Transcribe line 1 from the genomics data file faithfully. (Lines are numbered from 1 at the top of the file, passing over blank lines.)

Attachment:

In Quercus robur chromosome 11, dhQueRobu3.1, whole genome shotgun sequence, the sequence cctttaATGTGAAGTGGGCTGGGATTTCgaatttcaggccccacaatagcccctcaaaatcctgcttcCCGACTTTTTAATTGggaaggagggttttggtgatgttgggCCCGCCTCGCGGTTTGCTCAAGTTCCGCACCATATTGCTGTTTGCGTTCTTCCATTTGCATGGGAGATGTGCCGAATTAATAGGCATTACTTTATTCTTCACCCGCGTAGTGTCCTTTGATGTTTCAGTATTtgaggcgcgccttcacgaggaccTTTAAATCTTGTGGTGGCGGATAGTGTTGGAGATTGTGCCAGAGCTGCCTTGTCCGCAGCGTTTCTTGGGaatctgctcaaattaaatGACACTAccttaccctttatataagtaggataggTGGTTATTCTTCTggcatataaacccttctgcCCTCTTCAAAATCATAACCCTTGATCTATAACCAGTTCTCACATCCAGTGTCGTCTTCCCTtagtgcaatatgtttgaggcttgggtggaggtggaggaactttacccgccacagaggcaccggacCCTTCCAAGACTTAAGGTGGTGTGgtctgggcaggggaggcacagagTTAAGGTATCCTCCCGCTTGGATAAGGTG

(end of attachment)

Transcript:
In Quercus robur chromosome 11, dhQueRobu3.1, whole genome shotgun sequence, the sequence cctttaATGTGAAGTGGGCTGGGATTTCgaatttcaggccccacaatagcccctcaaaatcctgcttcCCGACTTTTTAATTGggaaggagggttttggtgatgttgggCCCGCCTCGCGGTTTGCTCAAGTTCCGCACCATATTGCTGTTTGCGTTCTTCCATTTGCATGGGAGATGTGCCGAATTAATAGGCATTACTTTATTCTTCACCCGCGTAGTGTCCTTTGATGTTTCAGTATTtgaggcgcgccttcacgaggaccTTTAAATCTTGTGGTGGCGGATAGTGTTGGAGATTGTGCCAGAGCTGCCTTGTCCGCAGCGTTTCTTGGGaatctgctcaaattaaatGACACTAccttaccctttatataagtaggataggTGGTTATTCTTCTggcatataaacccttctgcCCTCTTCAAAATCATAACCCTTGATCTATAACCAGTTCTCACATCCAGTGTCGTCTTCCCTtagtgcaatatgtttgaggcttgggtggaggtggaggaactttacccgccacagaggcaccggacCCTTCCAAGACTTAAGGTGGTGTGgtctgggcaggggaggcacagagTTAAGGTATCCTCCCGCTTGGATAAGGTG